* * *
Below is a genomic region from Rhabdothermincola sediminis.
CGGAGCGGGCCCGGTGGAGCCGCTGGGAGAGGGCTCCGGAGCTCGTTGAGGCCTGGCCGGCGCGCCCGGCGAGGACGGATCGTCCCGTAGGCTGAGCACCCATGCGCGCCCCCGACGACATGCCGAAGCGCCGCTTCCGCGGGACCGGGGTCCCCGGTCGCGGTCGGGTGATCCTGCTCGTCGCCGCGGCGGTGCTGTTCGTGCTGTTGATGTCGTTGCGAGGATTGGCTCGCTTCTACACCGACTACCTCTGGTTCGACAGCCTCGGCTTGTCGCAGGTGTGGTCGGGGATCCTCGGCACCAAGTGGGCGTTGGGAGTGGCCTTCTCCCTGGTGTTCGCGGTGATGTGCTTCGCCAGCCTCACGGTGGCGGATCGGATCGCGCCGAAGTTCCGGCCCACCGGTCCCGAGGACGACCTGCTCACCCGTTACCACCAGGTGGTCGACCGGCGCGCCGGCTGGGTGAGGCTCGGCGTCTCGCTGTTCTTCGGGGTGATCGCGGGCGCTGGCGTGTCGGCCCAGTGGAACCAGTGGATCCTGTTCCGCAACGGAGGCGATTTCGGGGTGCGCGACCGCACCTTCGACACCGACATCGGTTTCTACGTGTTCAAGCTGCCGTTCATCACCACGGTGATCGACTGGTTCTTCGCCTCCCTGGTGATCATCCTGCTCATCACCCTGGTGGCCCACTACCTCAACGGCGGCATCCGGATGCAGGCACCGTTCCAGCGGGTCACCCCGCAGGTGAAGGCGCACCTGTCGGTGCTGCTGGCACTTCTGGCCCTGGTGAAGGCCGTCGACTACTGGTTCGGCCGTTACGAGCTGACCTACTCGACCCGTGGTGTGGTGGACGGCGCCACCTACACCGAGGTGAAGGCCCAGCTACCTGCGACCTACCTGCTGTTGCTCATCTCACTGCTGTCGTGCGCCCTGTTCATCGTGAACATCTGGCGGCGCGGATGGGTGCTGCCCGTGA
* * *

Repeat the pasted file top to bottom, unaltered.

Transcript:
Below is a genomic region from Rhabdothermincola sediminis.
CGGAGCGGGCCCGGTGGAGCCGCTGGGAGAGGGCTCCGGAGCTCGTTGAGGCCTGGCCGGCGCGCCCGGCGAGGACGGATCGTCCCGTAGGCTGAGCACCCATGCGCGCCCCCGACGACATGCCGAAGCGCCGCTTCCGCGGGACCGGGGTCCCCGGTCGCGGTCGGGTGATCCTGCTCGTCGCCGCGGCGGTGCTGTTCGTGCTGTTGATGTCGTTGCGAGGATTGGCTCGCTTCTACACCGACTACCTCTGGTTCGACAGCCTCGGCTTGTCGCAGGTGTGGTCGGGGATCCTCGGCACCAAGTGGGCGTTGGGAGTGGCCTTCTCCCTGGTGTTCGCGGTGATGTGCTTCGCCAGCCTCACGGTGGCGGATCGGATCGCGCCGAAGTTCCGGCCCACCGGTCCCGAGGACGACCTGCTCACCCGTTACCACCAGGTGGTCGACCGGCGCGCCGGCTGGGTGAGGCTCGGCGTCTCGCTGTTCTTCGGGGTGATCGCGGGCGCTGGCGTGTCGGCCCAGTGGAACCAGTGGATCCTGTTCCGCAACGGAGGCGATTTCGGGGTGCGCGACCGCACCTTCGACACCGACATCGGTTTCTACGTGTTCAAGCTGCCGTTCATCACCACGGTGATCGACTGGTTCTTCGCCTCCCTGGTGATCATCCTGCTCATCACCCTGGTGGCCCACTACCTCAACGGCGGCATCCGGATGCAGGCACCGTTCCAGCGGGTCACCCCGCAGGTGAAGGCGCACCTGTCGGTGCTGCTGGCACTTCTGGCCCTGGTGAAGGCCGTCGACTACTGGTTCGGCCGTTACGAGCTGACCTACTCGACCCGTGGTGTGGTGGACGGCGCCACCTACACCGAGGTGAAGGCCCAGCTACCTGCGACCTACCTGCTGTTGCTCATCTCACTGCTGTCGTGCGCCCTGTTCATCGTGAACATCTGGCGGCGCGGATGGGTGCTGCCCGTGA